There are a lot of web sites on the Internet that may be relevant for your research. You need to be careful, however, as not all Web sites provide authoritative information.
Ask yourself the following questions when evaluating information on freely-available Web sites:
Who is the author of the page/site?
What are the credentials of the author (what qualifies him or her to write on the topic)?
Who sponsors the site?
What is the purpose of the site - To inform? To entertain?, To sell you something? To argue for a certain point of view?
Who is the intended audience?
Are the sources cited? Where did the author(s) get the information?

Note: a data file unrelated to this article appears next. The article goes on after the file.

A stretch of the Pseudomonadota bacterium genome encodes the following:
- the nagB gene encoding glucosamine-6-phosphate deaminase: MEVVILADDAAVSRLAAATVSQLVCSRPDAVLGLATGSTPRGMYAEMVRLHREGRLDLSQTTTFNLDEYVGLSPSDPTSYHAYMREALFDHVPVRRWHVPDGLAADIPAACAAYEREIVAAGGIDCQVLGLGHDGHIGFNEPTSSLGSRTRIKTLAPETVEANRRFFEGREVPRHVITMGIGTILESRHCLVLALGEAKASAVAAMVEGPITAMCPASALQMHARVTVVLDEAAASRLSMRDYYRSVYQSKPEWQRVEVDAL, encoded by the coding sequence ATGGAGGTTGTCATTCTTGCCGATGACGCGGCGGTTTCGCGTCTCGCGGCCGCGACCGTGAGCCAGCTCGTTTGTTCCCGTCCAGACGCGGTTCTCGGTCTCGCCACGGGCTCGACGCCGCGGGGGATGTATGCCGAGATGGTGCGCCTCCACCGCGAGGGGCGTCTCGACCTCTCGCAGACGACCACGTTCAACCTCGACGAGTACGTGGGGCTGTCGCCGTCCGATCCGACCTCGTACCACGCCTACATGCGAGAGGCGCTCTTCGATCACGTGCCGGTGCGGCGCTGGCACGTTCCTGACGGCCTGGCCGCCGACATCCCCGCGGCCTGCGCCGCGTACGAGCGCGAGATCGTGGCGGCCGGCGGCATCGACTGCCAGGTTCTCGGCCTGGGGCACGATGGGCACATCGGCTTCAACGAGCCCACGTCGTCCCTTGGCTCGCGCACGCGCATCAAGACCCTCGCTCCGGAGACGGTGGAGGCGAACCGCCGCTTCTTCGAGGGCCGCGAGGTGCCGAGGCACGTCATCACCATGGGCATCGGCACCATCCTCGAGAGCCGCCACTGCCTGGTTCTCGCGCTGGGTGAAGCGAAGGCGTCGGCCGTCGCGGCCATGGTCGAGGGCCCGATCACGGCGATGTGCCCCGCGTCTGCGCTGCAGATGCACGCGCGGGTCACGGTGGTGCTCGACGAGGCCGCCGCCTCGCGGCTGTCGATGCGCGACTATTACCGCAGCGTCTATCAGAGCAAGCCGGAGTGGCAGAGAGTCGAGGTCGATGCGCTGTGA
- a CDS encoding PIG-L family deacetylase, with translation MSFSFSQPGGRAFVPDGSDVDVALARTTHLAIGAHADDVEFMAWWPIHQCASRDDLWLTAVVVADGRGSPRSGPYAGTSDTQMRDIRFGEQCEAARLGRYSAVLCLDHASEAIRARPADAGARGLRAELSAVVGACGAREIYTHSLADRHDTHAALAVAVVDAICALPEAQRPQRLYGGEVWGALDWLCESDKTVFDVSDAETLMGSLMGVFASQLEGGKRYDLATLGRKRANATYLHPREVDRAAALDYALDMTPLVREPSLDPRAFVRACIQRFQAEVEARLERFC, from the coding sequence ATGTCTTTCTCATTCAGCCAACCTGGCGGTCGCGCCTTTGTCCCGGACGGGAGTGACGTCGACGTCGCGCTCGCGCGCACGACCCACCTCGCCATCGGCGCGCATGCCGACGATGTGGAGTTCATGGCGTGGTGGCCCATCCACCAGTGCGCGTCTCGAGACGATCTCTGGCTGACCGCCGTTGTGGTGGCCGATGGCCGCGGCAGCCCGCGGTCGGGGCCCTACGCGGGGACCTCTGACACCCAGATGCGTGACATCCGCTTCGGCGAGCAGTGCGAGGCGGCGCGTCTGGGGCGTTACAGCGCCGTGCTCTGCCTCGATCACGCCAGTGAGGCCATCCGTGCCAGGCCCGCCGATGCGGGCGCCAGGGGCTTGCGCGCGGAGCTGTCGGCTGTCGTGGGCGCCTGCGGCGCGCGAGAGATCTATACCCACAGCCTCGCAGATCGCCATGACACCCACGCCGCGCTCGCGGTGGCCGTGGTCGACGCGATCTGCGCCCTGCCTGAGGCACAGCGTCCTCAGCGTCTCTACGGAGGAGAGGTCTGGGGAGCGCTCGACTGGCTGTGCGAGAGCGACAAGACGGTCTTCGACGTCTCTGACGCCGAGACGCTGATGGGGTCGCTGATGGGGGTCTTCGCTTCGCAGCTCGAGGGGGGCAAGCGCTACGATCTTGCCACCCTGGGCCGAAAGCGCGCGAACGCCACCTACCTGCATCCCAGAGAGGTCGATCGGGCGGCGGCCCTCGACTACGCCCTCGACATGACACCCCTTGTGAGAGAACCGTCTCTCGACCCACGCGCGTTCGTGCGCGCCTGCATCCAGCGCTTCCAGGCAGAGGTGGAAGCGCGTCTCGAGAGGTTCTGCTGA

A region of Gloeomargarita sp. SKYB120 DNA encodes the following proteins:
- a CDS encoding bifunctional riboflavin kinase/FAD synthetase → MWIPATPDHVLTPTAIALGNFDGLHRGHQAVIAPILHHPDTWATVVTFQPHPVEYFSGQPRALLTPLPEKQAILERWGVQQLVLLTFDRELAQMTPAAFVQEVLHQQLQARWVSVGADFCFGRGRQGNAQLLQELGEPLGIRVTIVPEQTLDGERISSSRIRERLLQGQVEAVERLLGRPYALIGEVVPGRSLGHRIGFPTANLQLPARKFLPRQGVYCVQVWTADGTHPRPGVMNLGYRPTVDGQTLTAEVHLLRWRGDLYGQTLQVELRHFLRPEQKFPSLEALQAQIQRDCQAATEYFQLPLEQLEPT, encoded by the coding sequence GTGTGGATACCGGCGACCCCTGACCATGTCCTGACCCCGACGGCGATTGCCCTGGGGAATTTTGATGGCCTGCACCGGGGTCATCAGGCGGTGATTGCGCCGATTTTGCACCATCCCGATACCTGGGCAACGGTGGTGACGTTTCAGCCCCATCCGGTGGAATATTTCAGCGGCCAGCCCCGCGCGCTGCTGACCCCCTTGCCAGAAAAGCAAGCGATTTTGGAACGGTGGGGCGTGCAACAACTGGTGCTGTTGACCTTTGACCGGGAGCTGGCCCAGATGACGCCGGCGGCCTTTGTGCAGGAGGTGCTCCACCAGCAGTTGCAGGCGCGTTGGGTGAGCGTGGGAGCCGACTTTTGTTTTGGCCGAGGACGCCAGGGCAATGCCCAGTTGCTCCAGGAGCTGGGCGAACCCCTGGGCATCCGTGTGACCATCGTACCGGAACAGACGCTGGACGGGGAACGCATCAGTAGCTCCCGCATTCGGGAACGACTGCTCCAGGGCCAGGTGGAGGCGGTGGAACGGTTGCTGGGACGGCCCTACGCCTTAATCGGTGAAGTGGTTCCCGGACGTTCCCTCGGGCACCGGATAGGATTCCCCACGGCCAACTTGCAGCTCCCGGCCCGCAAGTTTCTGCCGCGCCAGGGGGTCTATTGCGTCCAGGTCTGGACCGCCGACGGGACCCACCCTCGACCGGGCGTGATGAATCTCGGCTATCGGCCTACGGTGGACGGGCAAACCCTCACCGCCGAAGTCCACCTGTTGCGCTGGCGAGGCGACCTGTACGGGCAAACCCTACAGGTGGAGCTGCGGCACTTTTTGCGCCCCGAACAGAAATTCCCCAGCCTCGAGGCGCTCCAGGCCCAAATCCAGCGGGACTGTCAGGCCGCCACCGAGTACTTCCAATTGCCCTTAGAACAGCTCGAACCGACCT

Can the information on the page be verified with other sources?
How current is the information?
Locating information, whether in traditional print format or in electronic format, is only the first step in doing research. The next step is to evaluate the quality and the usefulness of what you find.
Currency - when was the article, book, or webpage written or updated? Is the info current enough for your topic?
Authority - who wrote the article, book, or webpage? Is there evidence that the author or organization is an expert on this subject?
Reliability - Are there references given for the information provided? Is the information supported by evidence? Can this information be verified?
Purpose - does the article, book, or webpage present fact, opinion, propaganda? Is there a bias? Is the purpose to inform, sell, entertain, persuade?